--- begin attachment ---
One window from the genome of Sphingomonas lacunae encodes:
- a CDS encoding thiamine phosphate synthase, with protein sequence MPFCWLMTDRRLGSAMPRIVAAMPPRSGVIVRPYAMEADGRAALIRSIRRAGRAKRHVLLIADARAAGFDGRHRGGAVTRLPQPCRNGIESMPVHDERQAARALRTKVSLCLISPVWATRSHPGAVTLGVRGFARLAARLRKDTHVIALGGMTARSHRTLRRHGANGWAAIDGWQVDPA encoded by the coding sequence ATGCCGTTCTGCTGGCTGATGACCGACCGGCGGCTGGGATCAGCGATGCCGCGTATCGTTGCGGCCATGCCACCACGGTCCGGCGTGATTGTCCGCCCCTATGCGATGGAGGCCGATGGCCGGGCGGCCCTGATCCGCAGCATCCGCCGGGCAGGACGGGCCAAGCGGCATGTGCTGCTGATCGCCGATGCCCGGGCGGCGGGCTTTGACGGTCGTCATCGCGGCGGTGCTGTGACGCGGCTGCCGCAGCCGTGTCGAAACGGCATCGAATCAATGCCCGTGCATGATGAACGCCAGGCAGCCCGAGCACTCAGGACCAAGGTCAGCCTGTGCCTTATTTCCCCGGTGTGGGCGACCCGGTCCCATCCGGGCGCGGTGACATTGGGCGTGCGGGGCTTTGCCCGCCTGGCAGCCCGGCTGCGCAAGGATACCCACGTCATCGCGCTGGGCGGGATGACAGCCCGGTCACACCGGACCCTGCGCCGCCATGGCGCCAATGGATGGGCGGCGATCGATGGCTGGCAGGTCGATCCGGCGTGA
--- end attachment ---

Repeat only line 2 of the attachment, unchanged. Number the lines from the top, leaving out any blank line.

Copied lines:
- a CDS encoding thiamine phosphate synthase, with protein sequence MPFCWLMTDRRLGSAMPRIVAAMPPRSGVIVRPYAMEADGRAALIRSIRRAGRAKRHVLLIADARAAGFDGRHRGGAVTRLPQPCRNGIESMPVHDERQAARALRTKVSLCLISPVWATRSHPGAVTLGVRGFARLAARLRKDTHVIALGGMTARSHRTLRRHGANGWAAIDGWQVDPA encoded by the coding sequence ATGCCGTTCTGCTGGCTGATGACCGACCGGCGGCTGGGATCAGCGATGCCGCGTATCGTTGCGGCCATGCCACCACGGTCCGGCGTGATTGTCCGCCCCTATGCGATGGAGGCCGATGGCCGGGCGGCCCTGATCCGCAGCATCCGCCGGGCAGGACGGGCCAAGCGGCATGTGCTGCTGATCGCCGATGCCCGGGCGGCGGGCTTTGACGGTCGTCATCGCGGCGGTGCTGTGACGCGGCTGCCGCAGCCGTGTCGAAACGGCATCGAATCAATGCCCGTGCATGATGAACGCCAGGCAGCCCGAGCACTCAGGACCAAGGTCAGCCTGTGCCTTATTTCCCCGGTGTGGGCGACCCGGTCCCATCCGGGCGCGGTGACATTGGGCGTGCGGGGCTTTGCCCGCCTGGCAGCCCGGCTGCGCAAGGATACCCACGTCATCGCGCTGGGCGGGATGACAGCCCGGTCACACCGGACCCTGCGCCGCCATGGCGCCAATGGATGGGCGGCGATCGATGGCTGGCAGGTCGATCCGGCGTGA